The fight to beat the metal thieves
Along with his usual church-related daily tasks, the vicar of St Augustine's Church, in Birmingham, has had to add checking the place of worship's roof to his list.
"You quite often get damage to the stonework as well from people removing the lead and climbing around," the Reverend Matthew Tomlinson said.
The 19th Century church, in Edgbaston, has been targeted by metal thieves six times in two months, something Mr Tomlinson said was "pretty disheartening" for both him and his parishioners.
The vicar said that despite being based at the church for 11 years, the lead thefts at the end of last year were the first he had encountered.
"We replaced the stolen lead and it was stolen again four or five days later," he said.
The church was one of dozens in the city targeted last year by thieves attracted by the rising price of non-ferrous metals.
Lead prices alone have tripled since 2003, according to church insurer Ecclesiastical, which received more than 2,500 claims last year.
Now, the House of Commons is to hear further calls for new laws to tackle the growing problem of metal theft which counts hospitals, historic buildings and the rail network among its victims.
The thefts at St Augustine's have already cost £6,000 and Mr Tomlinson said it was now behind in its quota payments to the diocese as a result.
"It's not just local opportunistic criminals - it's very efficient," he said.
The vicar said the thieves had been "particularly skilled climbers" who had not used ladders.
A national taskforce was set up in November to tackle the metal theft problem following a £5m boost from the Treasury.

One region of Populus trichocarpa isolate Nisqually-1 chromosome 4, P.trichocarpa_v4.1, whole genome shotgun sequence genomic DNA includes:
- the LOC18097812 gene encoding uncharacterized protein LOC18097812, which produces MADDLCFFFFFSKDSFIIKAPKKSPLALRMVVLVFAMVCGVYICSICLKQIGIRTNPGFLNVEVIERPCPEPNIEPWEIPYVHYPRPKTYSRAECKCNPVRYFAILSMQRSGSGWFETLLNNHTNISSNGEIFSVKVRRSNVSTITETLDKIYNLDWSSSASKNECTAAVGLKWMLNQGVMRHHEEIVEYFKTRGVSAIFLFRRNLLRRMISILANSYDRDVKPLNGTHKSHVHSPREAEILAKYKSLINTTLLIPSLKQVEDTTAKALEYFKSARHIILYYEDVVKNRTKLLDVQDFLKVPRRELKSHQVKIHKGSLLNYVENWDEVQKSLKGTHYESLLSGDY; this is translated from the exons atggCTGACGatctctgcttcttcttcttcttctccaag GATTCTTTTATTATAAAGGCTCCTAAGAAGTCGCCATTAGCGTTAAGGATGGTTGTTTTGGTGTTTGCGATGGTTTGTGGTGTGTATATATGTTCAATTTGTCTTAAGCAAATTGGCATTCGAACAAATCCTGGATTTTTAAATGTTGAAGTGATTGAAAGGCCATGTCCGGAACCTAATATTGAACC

The initiative is being led by British Transport Police (BTP), which have seen metal worth £13m stolen from railways over the past three years.
Meanwhile, Network Rail figures show such thefts led to 949 hours of delays in the South East alone in 2011, resulting in more than £3.6m compensation.
The BTP has called for a ban on cash transactions to deter or trace those trading in stolen metal.
And more than 50,000 people have so far backed an e-petition calling for the UK's £5bn scrap metal industry to be made a "cashless" trade.
The Home Office has said the option was being considered.
Graham Jones, Labour MP for Hyndburn, Lancashire, is among those backing a change in the industry. His Metal (Protection) Bill is set to get second reading on Friday.
Law 'not working'
However, Mr Jones said cashless payments would only work as part of wider legislation to increase enforcement.
"The problem is the 800 to 900 unregistered scrap dealers - which could just be someone with a skip at the back of private premises - and that these all should be licensed," he said.
He said metal theft was the "opportunistic crime of the moment" and the "outdated" Scrap Metal Dealers Act of 1964, was not working.
The MP said he wanted scrap dealers to have personal licences, similar to those issued to cab drivers.
Mr Jones, who was prompted to take action by the effect of metal thefts on electricity suppliers in the North West, said he was "optimistic" legislation would be passed soon.
Elsewhere, managers at Simply Recycling Solutions (SRS), which run four scrapyards in the South East, said they agreed the main problem was with unregistered dealers.
Director Sonja Robinson said the firm had taken a wide range of action to deter people dealing in stolen metal, including installing CCTV cameras which record transactions and noting car number plates and identification.
She said police could send scrap dealers alerts about stolen metal, or a database could be set up for them to check.
However, she said officers had told her the resources were not available for such measures.
She said cashless transactions would simply boost the black market while incurring extra banking charges for legitimate scrap dealers.
"No-one pulls up with a van full of manhole covers - it's just not like that," she said.
"We mainly get plumbers and electricians - hard-working people who have been coming to us for years."
Mr Tomlinson said he also believed tightening the law over scrap metal sales would have little impact on organised gangs who he believed "melted down" stolen metal from churches like his rather than sold it through local dealers.
He added: "You go through all emotions and end with a final resignation that it's the times that we live in."